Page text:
Two EX-YU airports among the 100 busiest in Europe
According to Airports Council International Europe (ACI), two airports in the former Yugoslavia are among the 100 busiest airports on the continent. With a total of 3,285,295 passengers, Belgrade airport ranked 71st ahead of Edinburgh, Krakow, Malta, Minsk and Riga, but just behind Venice and Sofia. On the other hand, Pristina airport entered the top 100 for the first time, ranking 88th with 2,176,036 travelers handled. He was ahead of Glasgow, Keflavik (Reykjavik) and Vilnius but just behind Rome Ciampino and Yerevan. This year, Belgrade airport is expected to reach pre-pandemic capacity levels, while Pristina airport is very likely to record its busiest on record and surpass its pre-Covid results.
Elsewhere, Split Airport, as the third busiest in the former Yugoslavia, ranked just outside the top 100 at 103rd place. It is followed by Zagreb which is positioned 112th, while Skopje is on the heels by ranking 113th. Dubrovnik was the 129th busiest airport in Europe, while Sarajevo was the 132nd. Ljubljana airport, which fell into the top 10 busiest in the former Yugoslavia in 2021, was the 154th busiest in Europe, just behind Sinop airport in Turkey and ahead of Rennes airport in France. As previously reported, airports in the former Yugoslavia handled a combined total of just over 14.8 million passengers in 2021, up 97.3% from the previous year, but still improving. down 49.7% compared to 2019 before the pandemic.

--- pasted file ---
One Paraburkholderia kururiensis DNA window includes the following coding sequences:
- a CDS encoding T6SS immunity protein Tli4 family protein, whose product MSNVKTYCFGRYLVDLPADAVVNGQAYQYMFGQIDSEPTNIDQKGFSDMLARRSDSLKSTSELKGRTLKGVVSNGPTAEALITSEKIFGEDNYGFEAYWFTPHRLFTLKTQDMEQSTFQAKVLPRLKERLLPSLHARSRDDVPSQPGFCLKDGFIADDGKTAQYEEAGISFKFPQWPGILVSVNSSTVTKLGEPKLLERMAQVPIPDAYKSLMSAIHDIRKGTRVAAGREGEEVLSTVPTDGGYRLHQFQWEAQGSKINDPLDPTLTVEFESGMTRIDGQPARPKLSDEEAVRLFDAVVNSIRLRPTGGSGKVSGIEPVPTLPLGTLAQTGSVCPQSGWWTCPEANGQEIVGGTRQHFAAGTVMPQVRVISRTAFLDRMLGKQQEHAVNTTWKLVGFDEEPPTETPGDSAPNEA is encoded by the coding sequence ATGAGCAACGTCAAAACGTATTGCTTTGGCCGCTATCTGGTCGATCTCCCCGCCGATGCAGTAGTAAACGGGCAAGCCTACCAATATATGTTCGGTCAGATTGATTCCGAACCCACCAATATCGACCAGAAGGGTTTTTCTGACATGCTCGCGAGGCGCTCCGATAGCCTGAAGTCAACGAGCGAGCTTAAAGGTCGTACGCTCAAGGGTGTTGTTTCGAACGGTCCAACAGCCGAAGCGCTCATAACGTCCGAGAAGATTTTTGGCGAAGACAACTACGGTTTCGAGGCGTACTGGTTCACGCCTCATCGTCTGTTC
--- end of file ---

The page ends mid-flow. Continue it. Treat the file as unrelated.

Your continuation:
Istanbul has become the busiest airport in Europe in 2021, followed by Moscow Sheremetyevo, Paris Charles de Gaulle, Amsterdam and Moscow Domodedovo. With a 34.6% drop in passenger numbers compared to 2019, airports outside the European Union significantly outperformed the continental average which was a 64.6% drop in passengers compared to pre-Covid levels. Olivier Jankovec, Managing Director of ACI Europe, said: “After losing 1.72 billion passengers in 2020, we all had high hopes for a strong recovery in 2021. But last year proved to be a another difficult, because European airports ended up losing 1.4 billion more. passengers compared to 2019. This means they remain under considerable stress, with systemic financial weakness in our industry.” He added: “The knee-jerk reaction of many governments who ignored guidance from the European Center for Disease Prevention and Control and rushed to reimpose travel bans and other restrictions at the end of 2021, including for intra-European travel, has blocked our recovery. Yet these travel restrictions have done nothing to stop the spread of Omicron, as the World Health Organization acknowledged last week. The most affected European market in 2021 was Finland, followed by the United Kingdom, Slovenia, the Czech Republic and Ireland.